The existence of spent fuel from the Bushehr reactor, which would have to be stored on-site for several years while it cools, would also be a concern. The Bushehr plant could be capable of producing up to 180 kg of plutonium each year in its spent fuel. 42 Although it would be subject to IAEA safeguards, the spent fuel could potentially be diverted or stolen from the facility for use in a plutonium reprocessing plant. Such a scenario is a long-term concern, as Tehran does not presently have a large-scale reprocessing plant and is years away from having the technical capability to build one. Even if Iranian scientists do manage to build one, such a plant would have to be declared and safeguarded by the IAEA. Furthermore, clandestine reprocessing facilities are difficult to operate and hard to conceal due to the distinct isotopic signatures of elements released during reprocessing.

The spent fuel from Bushehr will pose further proliferation risks, as its final disposition has not yet been determined. It may eventually be sent back to Russia to be stored or reprocessed, but Minatom official Yevgeniy Mikerin said that Russia and Iran "have made no agreements" concerning the spent fuel. 43 According to Mikerin, the Russian-Iranian deal covers only the front end of the fuel cycle. 44

The best option from a nonproliferation standpoint would be to return the spent fuel to Russia for storage at Krasnoyarsk-26 (Zheleznogorsk), in southern Siberia. 45 Russian environmental law, however, seems to preclude this. The Law on Environmental Protection, two presidential decrees, and a government decree regulate the importation of spent fuel. Article 50 of the Law on Environmental Protection (19 December 1991) prohibits storing or burying radioactive waste or materials from abroad on Russian territory. However, a contradictory law (Presidential Decree 72, dated 25 January 1995) allows Krasnoyarsk-26 to temporarily store and reprocess spent fuel from foreign plants. Following criticism of Decree 72, Presidential Edict 389 was issued on 20 April 1995, to improve oversight of importing and handling spent fuel. On 4 April 1996, the Russian Supreme Court repealed the sections of Decree 72 that provide for the importation and reprocessing of spent fuel. 46 Edict 389 requires that products of reprocessing be returned to the country of origin. Russian government Resolution 773 of 29 July 1995, also stipulates that Russia must return solid radioactive wastes and "other by-products of reprocessing not intended for further use in Russia." The law further requires that the process be safeguarded by the IAEA and that the country of origin has in place all the necessary regulatory structures as well as the ability to safely handle radioactive waste. 47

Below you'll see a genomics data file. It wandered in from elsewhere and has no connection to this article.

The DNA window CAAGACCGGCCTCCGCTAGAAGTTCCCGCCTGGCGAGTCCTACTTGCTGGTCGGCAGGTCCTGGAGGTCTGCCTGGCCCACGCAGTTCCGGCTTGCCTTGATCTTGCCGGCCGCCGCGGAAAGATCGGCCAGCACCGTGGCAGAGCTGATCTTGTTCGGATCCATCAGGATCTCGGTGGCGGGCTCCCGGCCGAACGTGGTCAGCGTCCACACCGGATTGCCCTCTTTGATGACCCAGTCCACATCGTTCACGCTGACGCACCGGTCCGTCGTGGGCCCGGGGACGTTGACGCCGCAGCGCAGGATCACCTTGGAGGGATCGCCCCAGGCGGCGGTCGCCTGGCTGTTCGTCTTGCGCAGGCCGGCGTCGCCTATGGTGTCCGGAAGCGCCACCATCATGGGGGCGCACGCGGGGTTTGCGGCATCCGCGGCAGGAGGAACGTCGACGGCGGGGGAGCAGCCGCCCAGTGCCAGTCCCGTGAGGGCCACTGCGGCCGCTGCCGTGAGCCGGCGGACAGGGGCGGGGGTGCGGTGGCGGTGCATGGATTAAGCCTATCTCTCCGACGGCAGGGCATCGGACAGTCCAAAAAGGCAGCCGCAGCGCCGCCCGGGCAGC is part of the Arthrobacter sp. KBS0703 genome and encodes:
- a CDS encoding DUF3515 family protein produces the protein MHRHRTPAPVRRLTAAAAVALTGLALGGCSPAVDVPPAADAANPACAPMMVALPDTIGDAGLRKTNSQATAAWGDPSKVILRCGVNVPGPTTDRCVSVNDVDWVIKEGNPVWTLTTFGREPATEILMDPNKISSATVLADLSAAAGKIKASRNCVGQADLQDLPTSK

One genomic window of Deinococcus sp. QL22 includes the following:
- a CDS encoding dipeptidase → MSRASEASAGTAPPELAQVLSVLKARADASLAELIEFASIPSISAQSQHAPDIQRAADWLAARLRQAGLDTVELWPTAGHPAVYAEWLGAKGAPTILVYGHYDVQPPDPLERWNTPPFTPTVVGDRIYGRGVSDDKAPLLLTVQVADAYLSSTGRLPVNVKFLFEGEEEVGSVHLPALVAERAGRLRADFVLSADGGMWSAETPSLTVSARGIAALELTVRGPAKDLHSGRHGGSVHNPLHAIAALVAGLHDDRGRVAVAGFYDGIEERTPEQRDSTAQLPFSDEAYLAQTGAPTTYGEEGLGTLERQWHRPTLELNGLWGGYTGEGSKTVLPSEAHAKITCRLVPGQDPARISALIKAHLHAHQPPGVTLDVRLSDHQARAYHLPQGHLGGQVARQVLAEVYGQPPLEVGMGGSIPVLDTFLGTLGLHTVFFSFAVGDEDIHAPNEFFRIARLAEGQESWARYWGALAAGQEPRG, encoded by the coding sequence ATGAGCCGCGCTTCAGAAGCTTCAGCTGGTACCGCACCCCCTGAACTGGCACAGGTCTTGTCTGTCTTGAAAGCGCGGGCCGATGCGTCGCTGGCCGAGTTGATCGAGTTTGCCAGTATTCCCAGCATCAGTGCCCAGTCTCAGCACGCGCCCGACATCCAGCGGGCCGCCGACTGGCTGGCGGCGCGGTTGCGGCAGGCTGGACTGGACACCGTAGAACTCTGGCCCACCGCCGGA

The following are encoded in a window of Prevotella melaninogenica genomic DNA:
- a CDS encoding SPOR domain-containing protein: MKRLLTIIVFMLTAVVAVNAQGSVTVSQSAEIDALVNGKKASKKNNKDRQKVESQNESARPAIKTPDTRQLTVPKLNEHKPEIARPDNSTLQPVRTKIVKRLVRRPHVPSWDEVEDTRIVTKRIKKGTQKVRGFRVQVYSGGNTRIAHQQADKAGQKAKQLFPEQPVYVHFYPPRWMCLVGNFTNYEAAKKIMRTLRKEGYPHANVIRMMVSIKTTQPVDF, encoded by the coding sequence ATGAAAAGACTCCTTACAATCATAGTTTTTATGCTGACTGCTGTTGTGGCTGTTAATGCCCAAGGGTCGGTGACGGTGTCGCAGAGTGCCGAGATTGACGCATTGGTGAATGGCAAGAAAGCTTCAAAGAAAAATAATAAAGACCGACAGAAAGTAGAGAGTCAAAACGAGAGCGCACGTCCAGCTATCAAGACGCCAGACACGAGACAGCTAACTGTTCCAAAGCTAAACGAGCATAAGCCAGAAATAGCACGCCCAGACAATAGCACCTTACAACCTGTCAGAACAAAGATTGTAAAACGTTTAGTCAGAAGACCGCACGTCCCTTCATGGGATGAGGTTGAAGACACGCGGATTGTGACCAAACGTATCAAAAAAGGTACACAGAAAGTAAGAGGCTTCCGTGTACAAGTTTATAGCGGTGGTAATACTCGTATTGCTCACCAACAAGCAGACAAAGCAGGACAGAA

A second option would be to separate the spent fuel at the RT-2 reprocessing plant in Krasnoyarsk once it is completed. 48 Russian environmental law appears to allow this, but only if Moscow returns the high-level radioactive waste and separated plutonium to Iran. 49 However, the presence of separated plutonium in Iran, even under IAEA safeguards, would draw fierce criticism from the United States due to nonproliferation concerns. Furthermore, the RT-2 plant will not be completed until after Bushehr-1 is operating, meaning that sending spent fuel to Russia would be tantamount to storage and therefore violate Russian environmental law.

Yazd Province